Atomic bomb survivors nominated for Nobel prize via The Japan Times

In this 70th year anniversary of the atomic bombings of Hiroshima and Nagasaki, the Swiss-based International Peace Bureau (IPB) nominated Hidankyo (Japan Confederation of A- and H-Bomb Sufferers Organizations) for the 2015 Nobel Peace Prize. This is Hidankyo’s third such nomination by the IPB, following earlier bids in 1985 and 1994. There are about 60,000 survivors of the atomic bombings and their average age is nearly 80 years old.

“Over these 70 years they have made the choice of activism,” the IPB wrote in its nominating letter, “unceasingly recounting their experiences and struggles, and working constantly for a total ban and the elimination of nuclear weapons, appealing to governments and peoples all over the world.”

Hidankyo demands that the government admit the Japanese state’s responsibility for launching a war of aggression that eventually led to the atomic bombings, and argues that it should therefore provide state compensation to the bereaved families, as well as the survivors. It was not until 1957 that the government established medical services for the hibakusha and in 1994, the Hibakusha Aid Law was adopted, but Hidankyo says this law is inadequate because it doesn’t provide state compensation or admit the state’s war responsibility.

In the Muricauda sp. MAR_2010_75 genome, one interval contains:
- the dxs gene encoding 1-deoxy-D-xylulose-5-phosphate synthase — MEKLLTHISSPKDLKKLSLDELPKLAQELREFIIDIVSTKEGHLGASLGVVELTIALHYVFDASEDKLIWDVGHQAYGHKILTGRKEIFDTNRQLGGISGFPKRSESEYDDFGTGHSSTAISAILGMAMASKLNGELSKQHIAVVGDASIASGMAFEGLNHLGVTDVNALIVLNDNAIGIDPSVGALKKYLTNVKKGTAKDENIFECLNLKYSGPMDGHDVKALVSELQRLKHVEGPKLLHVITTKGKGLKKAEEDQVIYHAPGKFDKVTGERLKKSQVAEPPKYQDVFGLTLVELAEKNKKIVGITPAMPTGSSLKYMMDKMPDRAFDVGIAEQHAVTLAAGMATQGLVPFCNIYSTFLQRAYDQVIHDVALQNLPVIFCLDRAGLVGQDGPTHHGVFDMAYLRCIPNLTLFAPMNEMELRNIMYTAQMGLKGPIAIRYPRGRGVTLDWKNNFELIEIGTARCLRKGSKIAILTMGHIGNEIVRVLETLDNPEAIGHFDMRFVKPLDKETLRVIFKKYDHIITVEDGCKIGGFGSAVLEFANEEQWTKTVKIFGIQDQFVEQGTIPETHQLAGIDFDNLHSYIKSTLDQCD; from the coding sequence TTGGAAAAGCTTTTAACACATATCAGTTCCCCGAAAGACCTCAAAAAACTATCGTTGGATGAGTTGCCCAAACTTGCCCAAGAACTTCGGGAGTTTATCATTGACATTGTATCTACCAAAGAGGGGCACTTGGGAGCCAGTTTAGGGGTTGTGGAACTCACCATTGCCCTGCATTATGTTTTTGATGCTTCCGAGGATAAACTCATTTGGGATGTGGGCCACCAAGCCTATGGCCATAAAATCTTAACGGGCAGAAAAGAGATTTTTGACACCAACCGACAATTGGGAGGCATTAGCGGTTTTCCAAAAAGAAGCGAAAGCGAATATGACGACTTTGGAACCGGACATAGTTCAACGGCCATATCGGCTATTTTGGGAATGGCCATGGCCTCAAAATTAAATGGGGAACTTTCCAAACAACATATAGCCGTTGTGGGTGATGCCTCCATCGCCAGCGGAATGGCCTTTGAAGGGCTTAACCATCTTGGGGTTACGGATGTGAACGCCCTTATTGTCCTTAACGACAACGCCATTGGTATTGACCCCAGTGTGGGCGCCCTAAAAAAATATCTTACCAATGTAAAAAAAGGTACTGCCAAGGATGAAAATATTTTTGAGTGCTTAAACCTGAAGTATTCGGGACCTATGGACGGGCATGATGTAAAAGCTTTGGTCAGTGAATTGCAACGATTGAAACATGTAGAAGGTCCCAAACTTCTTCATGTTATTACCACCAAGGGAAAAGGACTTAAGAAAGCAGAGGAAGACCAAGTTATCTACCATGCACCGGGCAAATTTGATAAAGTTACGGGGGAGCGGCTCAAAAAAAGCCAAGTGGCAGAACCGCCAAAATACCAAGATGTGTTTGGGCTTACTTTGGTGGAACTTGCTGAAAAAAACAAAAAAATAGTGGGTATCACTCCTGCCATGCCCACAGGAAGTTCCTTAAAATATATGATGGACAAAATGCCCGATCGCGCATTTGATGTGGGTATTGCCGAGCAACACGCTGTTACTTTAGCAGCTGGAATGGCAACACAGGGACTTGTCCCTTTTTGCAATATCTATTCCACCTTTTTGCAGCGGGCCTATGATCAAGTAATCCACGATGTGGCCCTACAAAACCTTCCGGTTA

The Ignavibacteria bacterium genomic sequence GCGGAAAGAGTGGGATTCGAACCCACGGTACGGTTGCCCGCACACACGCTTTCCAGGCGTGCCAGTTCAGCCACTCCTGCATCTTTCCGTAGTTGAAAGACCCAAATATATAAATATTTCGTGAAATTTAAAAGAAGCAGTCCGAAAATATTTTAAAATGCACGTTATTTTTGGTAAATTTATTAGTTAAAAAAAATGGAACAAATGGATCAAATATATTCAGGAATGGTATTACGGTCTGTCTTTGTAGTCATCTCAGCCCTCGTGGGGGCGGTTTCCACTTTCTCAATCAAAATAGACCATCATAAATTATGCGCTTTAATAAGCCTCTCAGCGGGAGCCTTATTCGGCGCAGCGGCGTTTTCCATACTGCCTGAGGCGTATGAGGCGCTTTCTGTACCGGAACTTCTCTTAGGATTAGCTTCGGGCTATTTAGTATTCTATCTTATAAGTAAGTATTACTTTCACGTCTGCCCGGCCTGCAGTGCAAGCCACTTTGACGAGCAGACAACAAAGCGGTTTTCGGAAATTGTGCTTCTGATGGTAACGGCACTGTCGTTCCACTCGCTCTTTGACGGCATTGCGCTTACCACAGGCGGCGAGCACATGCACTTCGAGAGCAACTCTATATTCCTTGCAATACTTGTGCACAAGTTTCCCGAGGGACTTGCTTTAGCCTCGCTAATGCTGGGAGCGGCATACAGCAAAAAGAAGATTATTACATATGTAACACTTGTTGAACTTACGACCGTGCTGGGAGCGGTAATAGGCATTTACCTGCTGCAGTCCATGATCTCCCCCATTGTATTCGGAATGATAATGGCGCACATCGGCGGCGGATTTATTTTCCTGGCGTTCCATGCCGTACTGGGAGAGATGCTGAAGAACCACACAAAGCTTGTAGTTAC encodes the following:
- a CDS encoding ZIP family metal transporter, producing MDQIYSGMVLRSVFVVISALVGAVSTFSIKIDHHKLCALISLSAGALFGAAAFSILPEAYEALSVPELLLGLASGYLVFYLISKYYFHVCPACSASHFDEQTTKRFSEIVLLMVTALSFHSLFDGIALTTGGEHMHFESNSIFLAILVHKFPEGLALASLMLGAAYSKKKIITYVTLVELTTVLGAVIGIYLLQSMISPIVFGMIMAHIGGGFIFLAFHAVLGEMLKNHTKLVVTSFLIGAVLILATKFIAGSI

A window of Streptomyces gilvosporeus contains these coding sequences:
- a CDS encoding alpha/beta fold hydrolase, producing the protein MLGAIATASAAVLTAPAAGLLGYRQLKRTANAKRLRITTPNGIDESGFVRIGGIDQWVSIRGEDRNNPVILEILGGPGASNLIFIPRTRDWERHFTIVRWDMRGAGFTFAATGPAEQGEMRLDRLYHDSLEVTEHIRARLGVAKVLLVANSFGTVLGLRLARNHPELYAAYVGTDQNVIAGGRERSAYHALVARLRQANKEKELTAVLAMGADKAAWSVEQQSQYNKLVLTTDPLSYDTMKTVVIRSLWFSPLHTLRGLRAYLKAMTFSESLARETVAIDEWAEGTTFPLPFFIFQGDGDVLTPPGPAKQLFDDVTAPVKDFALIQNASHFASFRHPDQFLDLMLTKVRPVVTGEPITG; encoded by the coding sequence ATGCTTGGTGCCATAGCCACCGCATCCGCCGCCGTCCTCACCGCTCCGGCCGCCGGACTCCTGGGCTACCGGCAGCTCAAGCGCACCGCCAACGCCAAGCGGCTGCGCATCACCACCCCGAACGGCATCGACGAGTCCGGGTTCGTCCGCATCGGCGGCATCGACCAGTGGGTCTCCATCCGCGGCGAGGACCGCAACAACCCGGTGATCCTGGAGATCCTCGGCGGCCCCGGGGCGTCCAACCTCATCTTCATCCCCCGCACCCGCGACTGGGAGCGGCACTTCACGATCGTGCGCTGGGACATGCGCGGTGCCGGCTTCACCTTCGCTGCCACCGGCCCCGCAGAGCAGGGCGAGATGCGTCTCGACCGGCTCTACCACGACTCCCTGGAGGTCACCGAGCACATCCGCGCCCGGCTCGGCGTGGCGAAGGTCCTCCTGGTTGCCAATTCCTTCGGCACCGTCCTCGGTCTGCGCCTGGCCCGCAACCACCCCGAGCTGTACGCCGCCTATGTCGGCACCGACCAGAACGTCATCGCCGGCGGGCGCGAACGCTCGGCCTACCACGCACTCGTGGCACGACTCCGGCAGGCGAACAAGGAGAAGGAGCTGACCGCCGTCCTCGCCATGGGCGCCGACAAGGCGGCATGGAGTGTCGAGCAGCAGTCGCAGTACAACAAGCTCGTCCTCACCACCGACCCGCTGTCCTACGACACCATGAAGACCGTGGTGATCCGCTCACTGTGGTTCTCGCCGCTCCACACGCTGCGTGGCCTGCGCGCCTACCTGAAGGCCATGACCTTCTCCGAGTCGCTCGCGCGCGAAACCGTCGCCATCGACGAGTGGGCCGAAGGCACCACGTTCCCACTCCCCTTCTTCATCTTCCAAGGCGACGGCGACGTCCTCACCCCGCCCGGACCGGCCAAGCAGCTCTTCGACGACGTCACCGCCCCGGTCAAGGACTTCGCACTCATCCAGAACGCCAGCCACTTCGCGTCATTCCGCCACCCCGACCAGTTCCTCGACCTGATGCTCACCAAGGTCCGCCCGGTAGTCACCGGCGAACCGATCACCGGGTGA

Hidankyo members also participate in the annual Treaty on the Non-Proliferation of Nuclear Weapons (NPT) review conferences, speaking of their experiences in order to remind participating countries what is at stake. This past May at the NPT review conference in New York, the Japanese government proposed that world leaders visit the A-bombed cities so they could better understand the effects of nuclear weapons. This proposal was dropped at China’s request as Beijing claimed Japan was trying to portray itself as a victim of World War II while downplaying its role as victimizer. Yet again, Tokyo found that festering issues relating to its wartime conduct in the 1930s and ’40s hampers its diplomacy in the 21st century.

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